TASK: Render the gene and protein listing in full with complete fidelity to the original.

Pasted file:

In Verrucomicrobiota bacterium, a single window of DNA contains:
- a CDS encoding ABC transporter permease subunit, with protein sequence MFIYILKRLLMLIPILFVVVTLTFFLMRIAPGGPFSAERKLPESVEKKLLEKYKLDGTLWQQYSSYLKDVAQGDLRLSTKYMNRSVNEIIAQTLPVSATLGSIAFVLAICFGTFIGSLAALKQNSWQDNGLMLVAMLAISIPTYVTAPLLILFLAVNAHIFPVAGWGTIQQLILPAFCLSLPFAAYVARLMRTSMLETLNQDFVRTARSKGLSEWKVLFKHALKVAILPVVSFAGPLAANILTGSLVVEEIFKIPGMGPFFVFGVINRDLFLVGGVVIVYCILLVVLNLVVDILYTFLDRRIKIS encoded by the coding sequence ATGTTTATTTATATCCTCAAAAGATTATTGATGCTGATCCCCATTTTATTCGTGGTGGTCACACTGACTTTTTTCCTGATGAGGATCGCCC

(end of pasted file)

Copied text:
In Verrucomicrobiota bacterium, a single window of DNA contains:
- a CDS encoding ABC transporter permease subunit, with protein sequence MFIYILKRLLMLIPILFVVVTLTFFLMRIAPGGPFSAERKLPESVEKKLLEKYKLDGTLWQQYSSYLKDVAQGDLRLSTKYMNRSVNEIIAQTLPVSATLGSIAFVLAICFGTFIGSLAALKQNSWQDNGLMLVAMLAISIPTYVTAPLLILFLAVNAHIFPVAGWGTIQQLILPAFCLSLPFAAYVARLMRTSMLETLNQDFVRTARSKGLSEWKVLFKHALKVAILPVVSFAGPLAANILTGSLVVEEIFKIPGMGPFFVFGVINRDLFLVGGVVIVYCILLVVLNLVVDILYTFLDRRIKIS encoded by the coding sequence ATGTTTATTTATATCCTCAAAAGATTATTGATGCTGATCCCCATTTTATTCGTGGTGGTCACACTGACTTTTTTCCTGATGAGGATCGCCC